Singer Maia Von Lekow has performed on stages all over the world with artistes like Englishman James Blunt, South Africa’s Mafikizolo, and local stars like Kidum, and Eric Wainaina.
She spoke to James Murua about her second album
Who are your musical influences?
My musical influences growing up were Nina Simone, Natalia Cole, Khadija Nin, Mile Davis, Buena Vista Social Club, James Brown, Angelique Kidjo, Papa Wemba and Sade.
This was the music that I was exposed to at a young age and I would spend hours listening to songs on repeat in front of the stereo.
What have been the highlights of your career so far?
They are a few and include finishing my second album Maia & The Big Sky and performing at Kigali UP in 2013 just before Habib Koite.
The crowd was on fire, and it was a moment that I will never forget. Organising and performing at a show for the first time ever alongside my father, Sal Davis was also memorable.
Your first album, Drift, was launched in 2013. Tell us about it. How was it received locally and internationally?
Drift is my debut album and it is a sketch of experiences and my interactions with people and things; a global cross pollinated vibe. There are 12 tracks on the album and its sounds play with jazz melodies, bossa and afro folk. It is very laid back and washes over you.
Some of Kenya’s finest musicians who feature on my new album, ‘Maia & The Big Sky’ also featured on Drift. Bass maestro from Madagascar, Radanz Nirina, Benga/Jazz fusion guitarist Nathan Okite, the wonderful Kato Change on guitar, Amani Baya on drums, Wakake Otieno and Obuya Owino on percussion.
In terms of how Drift was received, the album launch in 2013 was a huge success and many people came out and purchased the album.
There was a lot of interest from the local media and we had successful album reviews, and interviews both for television and radio.
Due to my music not being mainstream it did not receive as much radio rotation as we would have liked, but hopefully with the new album this may change as it is more dramatic, it explores coastal polyrhythms, different sounds and genres.
That album had a very acoustic feel, which makes sense as you have made a name for your live performances.
How has live performance affected your craft? How important is it to your process?
Live performance is where the magic happens both for the song writing process – as this is where the song can breathe, and grow allowing for the musicians to really feel comfortable with it – and the magic of performance, pushing boundaries, letting loose, ultimately capturing my audiences and creating a unique experience.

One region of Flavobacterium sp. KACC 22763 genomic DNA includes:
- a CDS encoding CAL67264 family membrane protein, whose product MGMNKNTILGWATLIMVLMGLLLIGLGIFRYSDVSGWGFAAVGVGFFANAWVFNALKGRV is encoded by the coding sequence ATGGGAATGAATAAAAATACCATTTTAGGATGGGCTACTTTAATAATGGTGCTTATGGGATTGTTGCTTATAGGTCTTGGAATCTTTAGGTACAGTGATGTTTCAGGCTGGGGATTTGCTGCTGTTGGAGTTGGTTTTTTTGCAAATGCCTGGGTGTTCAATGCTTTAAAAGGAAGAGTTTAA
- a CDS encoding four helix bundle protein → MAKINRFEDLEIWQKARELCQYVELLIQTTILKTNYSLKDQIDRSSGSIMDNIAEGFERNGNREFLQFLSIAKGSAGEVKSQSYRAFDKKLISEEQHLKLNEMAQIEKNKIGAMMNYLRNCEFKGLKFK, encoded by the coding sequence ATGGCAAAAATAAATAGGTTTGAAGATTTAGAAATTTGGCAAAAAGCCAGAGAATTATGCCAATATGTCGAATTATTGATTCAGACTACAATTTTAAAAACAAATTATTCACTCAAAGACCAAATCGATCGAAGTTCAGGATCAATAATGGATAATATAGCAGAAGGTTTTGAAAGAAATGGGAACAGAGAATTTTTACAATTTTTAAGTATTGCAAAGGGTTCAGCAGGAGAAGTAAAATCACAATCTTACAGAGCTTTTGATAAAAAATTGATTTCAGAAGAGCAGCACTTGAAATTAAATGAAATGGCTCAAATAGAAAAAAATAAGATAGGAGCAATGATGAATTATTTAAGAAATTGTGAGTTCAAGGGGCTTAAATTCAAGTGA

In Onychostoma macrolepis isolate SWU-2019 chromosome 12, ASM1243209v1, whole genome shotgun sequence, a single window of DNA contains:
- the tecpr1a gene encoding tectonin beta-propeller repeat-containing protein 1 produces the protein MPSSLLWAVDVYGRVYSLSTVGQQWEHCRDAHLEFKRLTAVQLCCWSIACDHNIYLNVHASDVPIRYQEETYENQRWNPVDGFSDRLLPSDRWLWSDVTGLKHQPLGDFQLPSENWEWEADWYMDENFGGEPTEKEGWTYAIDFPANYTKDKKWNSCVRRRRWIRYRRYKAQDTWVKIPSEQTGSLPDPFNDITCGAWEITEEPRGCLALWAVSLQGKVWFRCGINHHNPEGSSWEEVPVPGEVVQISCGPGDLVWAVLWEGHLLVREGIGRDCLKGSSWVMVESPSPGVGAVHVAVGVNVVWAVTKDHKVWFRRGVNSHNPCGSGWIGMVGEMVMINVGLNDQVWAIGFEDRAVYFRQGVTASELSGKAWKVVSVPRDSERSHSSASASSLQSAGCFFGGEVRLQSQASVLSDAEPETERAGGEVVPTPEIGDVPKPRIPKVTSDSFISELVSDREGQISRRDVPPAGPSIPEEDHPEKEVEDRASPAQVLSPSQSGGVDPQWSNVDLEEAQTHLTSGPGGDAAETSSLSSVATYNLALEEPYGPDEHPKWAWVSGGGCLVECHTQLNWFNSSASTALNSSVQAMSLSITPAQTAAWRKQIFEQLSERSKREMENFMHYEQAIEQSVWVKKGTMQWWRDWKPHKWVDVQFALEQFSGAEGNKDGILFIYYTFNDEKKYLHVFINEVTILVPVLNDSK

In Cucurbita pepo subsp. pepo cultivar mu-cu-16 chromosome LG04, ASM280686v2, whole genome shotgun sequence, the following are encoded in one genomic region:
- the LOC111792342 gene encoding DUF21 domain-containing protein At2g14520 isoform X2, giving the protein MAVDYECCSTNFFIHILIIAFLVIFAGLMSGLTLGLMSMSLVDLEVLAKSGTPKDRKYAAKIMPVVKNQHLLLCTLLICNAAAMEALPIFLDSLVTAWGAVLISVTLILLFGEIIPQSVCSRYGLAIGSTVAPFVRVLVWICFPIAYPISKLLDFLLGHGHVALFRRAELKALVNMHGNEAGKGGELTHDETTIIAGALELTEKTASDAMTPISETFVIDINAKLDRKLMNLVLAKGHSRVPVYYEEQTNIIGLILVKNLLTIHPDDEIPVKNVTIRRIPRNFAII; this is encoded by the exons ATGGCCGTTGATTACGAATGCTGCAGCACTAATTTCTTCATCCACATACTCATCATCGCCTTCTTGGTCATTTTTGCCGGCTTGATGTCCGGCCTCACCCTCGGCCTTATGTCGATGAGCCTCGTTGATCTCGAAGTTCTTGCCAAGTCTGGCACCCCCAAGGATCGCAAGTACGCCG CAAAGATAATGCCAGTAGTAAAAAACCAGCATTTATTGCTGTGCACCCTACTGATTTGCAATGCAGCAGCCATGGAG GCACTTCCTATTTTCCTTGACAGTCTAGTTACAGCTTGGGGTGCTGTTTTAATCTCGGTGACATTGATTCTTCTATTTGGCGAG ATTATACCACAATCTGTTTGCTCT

Some people tell me that I am two different people when I am on stage and off. Being on stage, I’m in my element, I can close my eyes and release my inner most feelings and movements.
On stage I’m free, I’m in charge and I can improvise depending on the circumstances at that moment.
For example, if the electricity goes out, I continue to sing and create a call and response with the audience. If it’s raining, I go into the rain and dance and people will come and join me.
If I feel like the big stage is isolating me from my fans, I will go to them.
In the age of social media, the entertainment industry has been flooded by DJ sets and electronic music.
How have you been able to navigate this space with your ‘more sophisticated’ offering?
My music is not more sophisticated than DJ electro music; it is just different and the performance is different.
I love being able to collaborate with electronic producers because it is something different and it pushes me to explore new sounds and ideas that I would not necessarily do in my own music.
I have collaborated with several electronic producers such as Blinky Bill, Afriquoi from the UK, Afrilogic from Nigeria and Lister Rossel from Chile. There are a few more in the pipeline that will be released in 2018.
Your music is characterised by strong writing. Jellyfish tugs at the heart as the listener goes on waves of your vocals. Uko Wapi which shows a young woman looking for her mother during the US embassy bombing in Kenya in 1998 evokes the pain of the attacks on our soil.
How important is song writing to your music?
Song writing is very important. I try to listen to other music, read books and really be aware of people’s reactions, emotions, sounds and things around me at all times. This keeps me hyper sensitive and alert, a sponge that absorbs information to enhance my writing process.
For those who haven’t heard this new album; what can they expect?
Maia & The Big Sky is an 11 track album that experiments with coastal polyrhythms, mixing it with funk, reggae, jazz and folk, creating a familiarity and warmth that transcends continents.
The lyrics in both English and Kiswahili touch on power, love, politics and the strength of women. A lot of the songs were co-written with my husband and co-collaborator Chris King.
Blinky Bill also features on the second single, "Pawa" with a killer verse and poet Neno Kali features in Roho Safi.